The conditions for shooting aurorae that night weren’t the best because of the bright Moon – but I made this a challenge instead of an obstacle and came home with this amazing shot. To get a great Aurora Borealis photograph today you need an interesting foreground. The small pool of water with rocks made the perfect foreground and a natural leading line into the frame. A gorgeous night below the aurora!
We had been travelling for 24 hours without sleeping to reach our destination before the one night where clear skies were forecasted ended. After reaching the hut and having a nice dinner, we climbed up to the cliff and waited for night-time to come. Unfortunately it came with a cloudy sky. We stood there being optimistic, knowing that all our efforts would be rewarded, and eventually the clouds disappeared and the magic happened: a beautiful Milky Way emerged over the mountains! It was amazing being there together enjoying the magnificent spectacle, truly a dream come true.
Carlos F. Turienzo
This image shows the Milky Way rising over some of the oldest trees on Earth in the Ancient Bristlecone Pine Forest, set within the White Mountains of California. The sky was incredibly dark and, with a thunderstorm approaching, I only had time to take one exposure of the sky. I managed to illuminate the tree to bring out the incredible detail these old pines have in their structure.
The Orion Nebula, also known as Messier 42, M42, or NGC 1976, is a diffuse nebula situated in the Milky Way, south of Orion's Belt in the constellation of Orion. It is one of the brightest nebulae and is visible to the naked eye in the night sky. M42 is located at a distance of 1,270 light years and is the closest region of massive star formation to Earth. The M42 nebula is estimated to be 24 light years across and has a mass of about 2,000 times that of the Sun. This image is the result of the efforts of two astrophotographers, Miguel Angel García Borrella and Lluis Romero Ventura, who chose a common target of the Orion Sword area (one of the most beautiful areas of our night sky) using different equipment from their observatories, which are located hundreds of kilometres from each other.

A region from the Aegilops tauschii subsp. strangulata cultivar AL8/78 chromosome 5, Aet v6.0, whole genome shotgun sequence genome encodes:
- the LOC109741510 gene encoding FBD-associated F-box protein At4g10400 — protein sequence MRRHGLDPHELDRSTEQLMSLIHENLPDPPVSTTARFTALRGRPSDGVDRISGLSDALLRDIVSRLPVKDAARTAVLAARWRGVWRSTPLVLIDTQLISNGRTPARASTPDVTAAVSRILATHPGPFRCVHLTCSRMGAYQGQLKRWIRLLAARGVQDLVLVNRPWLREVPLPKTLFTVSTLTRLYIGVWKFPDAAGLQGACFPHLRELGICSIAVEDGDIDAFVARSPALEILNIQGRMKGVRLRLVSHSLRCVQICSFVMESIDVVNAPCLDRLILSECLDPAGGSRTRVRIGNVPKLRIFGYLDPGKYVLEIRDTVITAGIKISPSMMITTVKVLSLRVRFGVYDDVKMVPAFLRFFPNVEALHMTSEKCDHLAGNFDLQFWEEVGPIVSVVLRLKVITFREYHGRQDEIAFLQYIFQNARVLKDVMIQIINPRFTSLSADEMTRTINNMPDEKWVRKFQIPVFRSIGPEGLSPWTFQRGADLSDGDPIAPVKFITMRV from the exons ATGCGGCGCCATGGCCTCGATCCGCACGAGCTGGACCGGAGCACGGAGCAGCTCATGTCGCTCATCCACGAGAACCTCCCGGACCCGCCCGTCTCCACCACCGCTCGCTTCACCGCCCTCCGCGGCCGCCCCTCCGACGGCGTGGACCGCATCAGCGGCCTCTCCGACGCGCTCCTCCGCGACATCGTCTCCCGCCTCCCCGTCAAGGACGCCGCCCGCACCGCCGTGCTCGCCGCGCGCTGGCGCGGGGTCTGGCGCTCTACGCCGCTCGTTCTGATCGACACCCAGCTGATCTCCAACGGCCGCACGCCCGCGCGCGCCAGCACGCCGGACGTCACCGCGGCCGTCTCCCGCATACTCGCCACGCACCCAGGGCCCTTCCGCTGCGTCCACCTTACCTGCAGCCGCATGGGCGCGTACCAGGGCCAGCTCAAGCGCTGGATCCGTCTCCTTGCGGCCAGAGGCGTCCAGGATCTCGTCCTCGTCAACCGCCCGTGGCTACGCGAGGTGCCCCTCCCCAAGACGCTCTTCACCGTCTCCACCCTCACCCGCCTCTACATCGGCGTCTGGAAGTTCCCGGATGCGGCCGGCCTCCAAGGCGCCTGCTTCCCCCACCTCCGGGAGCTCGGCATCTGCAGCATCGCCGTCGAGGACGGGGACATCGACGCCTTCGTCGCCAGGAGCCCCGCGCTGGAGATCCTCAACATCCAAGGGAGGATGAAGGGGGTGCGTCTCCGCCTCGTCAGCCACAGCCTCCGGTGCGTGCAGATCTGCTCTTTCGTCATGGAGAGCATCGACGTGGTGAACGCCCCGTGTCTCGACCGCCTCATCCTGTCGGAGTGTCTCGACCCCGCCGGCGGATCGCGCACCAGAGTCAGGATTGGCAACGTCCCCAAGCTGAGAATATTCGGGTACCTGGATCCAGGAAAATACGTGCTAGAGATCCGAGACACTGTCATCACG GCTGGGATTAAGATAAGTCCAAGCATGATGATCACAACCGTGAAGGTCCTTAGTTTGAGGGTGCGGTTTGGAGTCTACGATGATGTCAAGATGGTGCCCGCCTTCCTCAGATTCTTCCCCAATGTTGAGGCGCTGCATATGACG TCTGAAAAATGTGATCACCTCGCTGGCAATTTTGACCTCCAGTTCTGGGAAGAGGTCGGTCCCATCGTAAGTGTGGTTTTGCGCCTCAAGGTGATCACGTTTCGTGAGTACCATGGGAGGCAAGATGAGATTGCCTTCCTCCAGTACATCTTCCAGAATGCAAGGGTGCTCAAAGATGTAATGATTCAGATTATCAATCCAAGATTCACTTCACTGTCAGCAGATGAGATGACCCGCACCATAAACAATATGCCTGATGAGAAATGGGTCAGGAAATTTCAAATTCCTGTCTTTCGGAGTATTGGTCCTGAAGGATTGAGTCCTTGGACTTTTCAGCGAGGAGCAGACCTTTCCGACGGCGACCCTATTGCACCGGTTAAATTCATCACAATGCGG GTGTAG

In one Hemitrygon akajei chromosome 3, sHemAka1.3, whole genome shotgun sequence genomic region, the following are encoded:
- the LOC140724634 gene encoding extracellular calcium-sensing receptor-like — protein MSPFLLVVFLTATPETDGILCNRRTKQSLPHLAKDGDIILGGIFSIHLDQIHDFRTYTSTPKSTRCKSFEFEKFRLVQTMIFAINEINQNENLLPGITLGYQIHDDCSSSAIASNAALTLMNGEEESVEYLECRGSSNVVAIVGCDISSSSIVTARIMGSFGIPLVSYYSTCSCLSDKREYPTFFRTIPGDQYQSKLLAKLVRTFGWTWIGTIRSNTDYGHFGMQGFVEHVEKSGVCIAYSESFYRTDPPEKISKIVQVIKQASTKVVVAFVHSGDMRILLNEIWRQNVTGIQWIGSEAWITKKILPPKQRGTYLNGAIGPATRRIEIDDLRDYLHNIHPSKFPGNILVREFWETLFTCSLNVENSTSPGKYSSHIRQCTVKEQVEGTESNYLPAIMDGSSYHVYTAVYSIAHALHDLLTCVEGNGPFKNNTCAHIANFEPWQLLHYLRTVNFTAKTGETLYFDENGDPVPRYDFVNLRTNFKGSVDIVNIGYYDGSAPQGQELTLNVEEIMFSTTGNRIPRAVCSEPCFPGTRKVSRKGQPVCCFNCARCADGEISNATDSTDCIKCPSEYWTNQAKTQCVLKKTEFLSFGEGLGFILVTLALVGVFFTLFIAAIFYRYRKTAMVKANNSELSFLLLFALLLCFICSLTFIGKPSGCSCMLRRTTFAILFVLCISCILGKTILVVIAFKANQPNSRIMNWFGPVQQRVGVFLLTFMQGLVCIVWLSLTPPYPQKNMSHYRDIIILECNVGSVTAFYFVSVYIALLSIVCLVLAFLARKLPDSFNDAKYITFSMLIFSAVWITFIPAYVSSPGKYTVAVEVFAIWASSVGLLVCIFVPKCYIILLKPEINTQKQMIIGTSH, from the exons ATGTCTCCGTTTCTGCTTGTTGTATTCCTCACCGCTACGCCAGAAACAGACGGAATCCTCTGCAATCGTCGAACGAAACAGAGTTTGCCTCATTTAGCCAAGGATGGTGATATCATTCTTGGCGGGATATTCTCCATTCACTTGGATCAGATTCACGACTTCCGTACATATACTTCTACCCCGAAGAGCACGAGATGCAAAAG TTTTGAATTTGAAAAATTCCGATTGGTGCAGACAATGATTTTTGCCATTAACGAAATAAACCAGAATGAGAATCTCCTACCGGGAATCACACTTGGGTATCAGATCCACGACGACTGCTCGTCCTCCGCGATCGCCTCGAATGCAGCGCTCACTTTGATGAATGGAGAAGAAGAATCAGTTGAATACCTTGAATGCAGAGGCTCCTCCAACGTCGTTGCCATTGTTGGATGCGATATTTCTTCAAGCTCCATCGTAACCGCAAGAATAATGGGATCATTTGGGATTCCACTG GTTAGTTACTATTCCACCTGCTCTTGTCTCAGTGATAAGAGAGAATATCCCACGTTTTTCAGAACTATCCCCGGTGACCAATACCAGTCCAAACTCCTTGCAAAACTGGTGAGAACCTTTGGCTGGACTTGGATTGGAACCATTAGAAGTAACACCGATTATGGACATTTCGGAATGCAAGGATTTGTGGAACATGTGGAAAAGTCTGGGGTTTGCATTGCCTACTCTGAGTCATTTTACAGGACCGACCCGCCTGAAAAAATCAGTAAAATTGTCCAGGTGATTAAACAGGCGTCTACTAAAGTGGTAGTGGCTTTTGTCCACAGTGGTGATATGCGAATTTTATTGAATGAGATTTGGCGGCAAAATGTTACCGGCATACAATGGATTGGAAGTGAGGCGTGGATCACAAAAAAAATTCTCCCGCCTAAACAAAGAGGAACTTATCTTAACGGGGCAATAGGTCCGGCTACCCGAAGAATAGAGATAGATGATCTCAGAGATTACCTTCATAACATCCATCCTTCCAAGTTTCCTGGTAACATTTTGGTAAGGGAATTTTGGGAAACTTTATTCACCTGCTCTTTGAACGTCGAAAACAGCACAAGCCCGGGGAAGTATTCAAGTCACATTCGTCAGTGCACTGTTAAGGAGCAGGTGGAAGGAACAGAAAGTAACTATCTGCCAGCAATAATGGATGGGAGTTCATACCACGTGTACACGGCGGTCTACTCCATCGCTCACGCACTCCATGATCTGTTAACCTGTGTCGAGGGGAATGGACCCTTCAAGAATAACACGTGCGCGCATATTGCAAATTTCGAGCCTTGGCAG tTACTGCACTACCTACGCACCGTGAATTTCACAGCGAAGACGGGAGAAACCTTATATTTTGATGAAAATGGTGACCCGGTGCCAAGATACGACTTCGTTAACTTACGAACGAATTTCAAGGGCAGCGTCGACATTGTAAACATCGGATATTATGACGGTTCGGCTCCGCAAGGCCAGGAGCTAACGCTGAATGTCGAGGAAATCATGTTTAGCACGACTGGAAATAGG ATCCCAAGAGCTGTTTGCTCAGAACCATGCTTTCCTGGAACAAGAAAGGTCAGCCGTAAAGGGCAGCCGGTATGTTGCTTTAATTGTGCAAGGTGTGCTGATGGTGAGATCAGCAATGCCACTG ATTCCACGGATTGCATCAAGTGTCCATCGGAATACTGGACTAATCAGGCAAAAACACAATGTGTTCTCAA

In this image, a weathered juniper tree in Montana's northern Rocky Mountains stands in early winter, while the sky above is filled with star trails. I noticed this tree a couple of years earlier and told myself that I had to go back for one of these shoots. It took several test frames of long exposures to make sure that I had Polaris in the right place, but eventually things lined up the way I had imagined.
After a long-haul drive, we finally reached the end of our journey chasing the summer Milky Way as our path terminated naturally in the rugged landscapes at Badlands National Park. This image is a panoramic view of a 6-shot composite, three for the sky and three for the earthly foreground, all of which were taken successively using the same gear and equivalent exposure settings, from the same location, within a short period.
IC342 in the constellation Camelopardalis is also known as the Hidden Galaxy. Despite being one of the largest galaxies visible from the Northern Hemisphere, it's obscured by foreground stars and dust, as it lies in the Milky Way plane. There was no hint of any spiral arms, with only the core visible in a 14-inch telescope on the night we began imaging this galaxy. The sheer size of this Galaxy was a surprise. I find the classic tight spiral arms at the core mesmerising.